In backpacking equipment, the “big three” often referred to are your pack, shelter, and sleep system. They are key pieces of gear, and they are most likely the heaviest and priciest items on your gear list. In my reviews of gear I used on the Pacific Crest Trail this year, I will start with these.
I tested a 50L backpack from Gregory Packs throughout the PCT. It was light and comfortable and fit my needs perfectly, but unfortunately, I can’t share any more information until the pack comes out. I will be more than happy to share it with you then. Sorry!
I used the ZPacks Hexamid Solo Plus for my shelter and I loved it. Made of cuben fiber and mesh, it was very lightweight. I started with the Solo, which was not quite big enough for me at 5’10”, but Joe from ZPacks traded me out for the Solo Plus a week into my hike at Trail Days, and the Plus had plenty of room. I could unpack everything and have room for my backpack to lay next to me inside the tent. There’s plenty of headroom too. I could just sit up in place from laying down, and not have to scoot around to keep my head from touching the ceiling. The only thing I kept outside were my shoes because the vestibule does not cover much. Another feature I loved was the removable floor: I always kept it on the outside of my pack during the day so I could sit or lay on it during breaks instead of sitting or laying right in the dirt.
There was a bit of a learning curve in setting up the tent, but once I figured out the perfect pole height and angle (after about a week of use), setting up the Hexamid was a matter of maybe two minutes. I could go faster in bad weather if needed. I did go through some storms in this tent, but I was lucky enough to always have at least a partially sheltered campsite when that happened, and the tent did great. I can’t speak to being completely out in the open in a storm in it though. I’m sure it could just be set up lower to the ground to minimize any sideways rain or splashback coming in, and since the floor is floating, that could be moved around or angled to block rain as well.
After being slept in for 122 nights, the only wear I can see is two quarter size holes in the mesh floor. One was definitely my fault, and the other one just appeared towards the end of my hike. Those can be easily patched with some Tenacious Tape.
I used Vargo Titanium Tent Stakes, which are also very lightweight. The shepherd’s hook design isn’t the best in loose ground so there were some nights I had to secure them with rocks on top, but it was never a problem to find rocks. There was one night at an established campground where the gravel pad was just too hard for me to get the stakes in, but I also don’t like to hammer these in with rocks since they’re so skinny and could bend easily. It was nice weather so I just cowboy camped that night.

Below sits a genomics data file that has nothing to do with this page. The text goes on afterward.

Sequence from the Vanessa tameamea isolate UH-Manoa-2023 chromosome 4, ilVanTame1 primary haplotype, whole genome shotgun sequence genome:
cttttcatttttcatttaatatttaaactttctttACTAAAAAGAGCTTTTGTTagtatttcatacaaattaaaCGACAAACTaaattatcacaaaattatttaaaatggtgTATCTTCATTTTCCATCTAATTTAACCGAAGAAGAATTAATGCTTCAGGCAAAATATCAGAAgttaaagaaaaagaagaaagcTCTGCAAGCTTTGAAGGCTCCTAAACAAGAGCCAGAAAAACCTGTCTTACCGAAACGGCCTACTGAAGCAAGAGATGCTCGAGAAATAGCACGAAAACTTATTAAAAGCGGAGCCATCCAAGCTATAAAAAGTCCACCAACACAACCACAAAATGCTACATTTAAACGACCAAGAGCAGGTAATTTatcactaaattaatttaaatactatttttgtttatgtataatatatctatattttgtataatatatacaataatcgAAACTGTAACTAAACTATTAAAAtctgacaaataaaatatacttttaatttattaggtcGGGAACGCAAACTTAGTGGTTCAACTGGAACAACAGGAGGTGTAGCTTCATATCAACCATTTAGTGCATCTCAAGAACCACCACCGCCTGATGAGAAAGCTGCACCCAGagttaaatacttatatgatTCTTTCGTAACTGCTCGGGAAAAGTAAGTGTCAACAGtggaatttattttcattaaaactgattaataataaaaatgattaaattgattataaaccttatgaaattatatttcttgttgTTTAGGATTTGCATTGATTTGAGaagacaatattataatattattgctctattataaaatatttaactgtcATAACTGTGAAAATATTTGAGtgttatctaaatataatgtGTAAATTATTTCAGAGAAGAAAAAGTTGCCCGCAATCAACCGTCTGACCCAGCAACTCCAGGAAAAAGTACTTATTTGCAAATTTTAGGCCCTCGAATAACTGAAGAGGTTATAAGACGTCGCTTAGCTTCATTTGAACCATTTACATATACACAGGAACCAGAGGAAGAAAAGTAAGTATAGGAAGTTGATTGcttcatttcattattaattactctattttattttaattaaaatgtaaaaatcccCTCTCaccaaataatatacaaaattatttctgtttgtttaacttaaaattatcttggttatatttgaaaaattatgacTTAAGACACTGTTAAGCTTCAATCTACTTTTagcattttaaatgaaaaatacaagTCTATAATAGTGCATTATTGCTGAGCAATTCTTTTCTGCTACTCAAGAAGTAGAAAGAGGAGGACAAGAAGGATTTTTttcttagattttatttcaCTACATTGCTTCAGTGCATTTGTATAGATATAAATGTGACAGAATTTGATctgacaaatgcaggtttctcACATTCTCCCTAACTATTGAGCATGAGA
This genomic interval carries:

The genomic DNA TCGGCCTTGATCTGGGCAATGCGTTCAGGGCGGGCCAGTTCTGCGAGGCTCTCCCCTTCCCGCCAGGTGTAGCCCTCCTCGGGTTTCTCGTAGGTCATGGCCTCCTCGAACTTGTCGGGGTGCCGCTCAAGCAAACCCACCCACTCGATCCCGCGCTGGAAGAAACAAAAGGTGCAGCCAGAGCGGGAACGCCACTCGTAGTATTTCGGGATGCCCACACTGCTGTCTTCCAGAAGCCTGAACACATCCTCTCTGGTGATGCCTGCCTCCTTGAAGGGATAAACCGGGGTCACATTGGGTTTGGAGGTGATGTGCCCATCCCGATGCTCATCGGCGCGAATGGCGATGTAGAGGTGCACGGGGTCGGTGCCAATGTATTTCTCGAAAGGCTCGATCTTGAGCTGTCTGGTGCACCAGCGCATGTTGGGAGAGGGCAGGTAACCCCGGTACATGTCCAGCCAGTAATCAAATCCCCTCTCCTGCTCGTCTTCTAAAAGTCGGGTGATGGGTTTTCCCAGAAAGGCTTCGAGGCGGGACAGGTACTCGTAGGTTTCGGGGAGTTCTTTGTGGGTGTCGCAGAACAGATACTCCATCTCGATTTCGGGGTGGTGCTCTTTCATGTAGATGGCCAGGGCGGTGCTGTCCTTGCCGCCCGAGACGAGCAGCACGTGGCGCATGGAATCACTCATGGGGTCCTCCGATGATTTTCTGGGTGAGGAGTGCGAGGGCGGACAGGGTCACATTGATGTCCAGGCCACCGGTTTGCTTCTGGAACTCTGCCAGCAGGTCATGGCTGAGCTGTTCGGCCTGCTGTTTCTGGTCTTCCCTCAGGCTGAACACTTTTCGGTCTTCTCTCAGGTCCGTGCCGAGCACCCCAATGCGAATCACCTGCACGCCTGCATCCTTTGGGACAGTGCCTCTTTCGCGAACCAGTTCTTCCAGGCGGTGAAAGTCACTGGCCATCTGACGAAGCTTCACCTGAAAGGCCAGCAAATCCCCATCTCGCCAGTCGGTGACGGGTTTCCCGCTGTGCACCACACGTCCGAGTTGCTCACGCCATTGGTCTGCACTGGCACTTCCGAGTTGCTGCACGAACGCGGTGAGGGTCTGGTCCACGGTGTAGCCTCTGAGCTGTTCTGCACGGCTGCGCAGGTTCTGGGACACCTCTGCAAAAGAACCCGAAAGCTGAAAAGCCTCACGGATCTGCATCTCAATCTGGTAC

I did also carry one MSR Blizzard Tent Stake, a wide snow stake for use as a trowel and emergency extra tent stake. I ended up using it as the main stake holding up my tent pole when I was camping on sand or other loose ground and it did very well. When using the shepherd’s hooks on windy nights, twice my tent pole fell on me in the night because the main stake worked loose. I switched to using this snow stake and that never happened again.
Instead of a sleeping bag, I carried an Enlightened Equipment Revelation 10° quilt, 800 fill, regular width and length. It’s less material than a sleeping bag so it’s obviously lighter weight. On colder nights, I would have the footbox zipped up to my knees, the top cinched around my neck, and the middle of the quilt clipped into straps around my sleeping pad to keep the edges tucked under me. I never had any draft issues and was always warm (although many nights I did sleep with my puffy jacket on too). On warm nights, it could be opened completely flat. There was only one night I can remember where it was too hot to use at all.
I kept my quilt in a Sea to Summit 13L Ultra-Sil Dry Sack at the bottom of my pack. The sack didn’t have much use on it before the PCT but I discovered that it was not, in fact, waterproof after all day rain/sleet/snow in the Sierra. Luckily, my quilt was still warm when partially wet. It may have been just that particular sack because I haven’t had a problem with others of the same kind. After that, I started using a Hefty Trash Compactor Bag as a pack liner. One bag lasted the rest of the thru hike, and it was also good for collecting laundry in town.
I slept on the same Therm-a-rest NeoAir XLite sleeping pad that I used on more than half of the Appalachian Trail, in addition to months on many other trails. I prefer air pads to foam, and I find this one to be comfortable, warm enough outside of winter, and durable. The first time I used this pad, years ago, I was looking for a campsite in a rocky area just as it was getting dark and starting to rain, so my campsite selection was very poor and I punctured it in two spots. I patched it with the included repair kit when I got home and I’ve never had another issue. The original patches are still there too. The only problem with this pad is it makes some crinkling noises when I roll around. That doesn’t bother me but it can bother people I am sleeping near.
A good pillow is key to my sleeping well so I carried the ExPed Air Pillow UL. The weight is negligible and the comfort is so worth it. I’ve never thought a stuff sack full of clothes or a bundled up puffy jacket were good enough. This particular pillow can be flipped around for maximum comfort depending on whether you’re sleeping on your back or side. The plastic doesn’t feel the greatest on my face so I would usually put my Buff around it as a pillow case.
Stay tuned for Parts 2 and 3. In the meantime, see my complete PCT gear list here.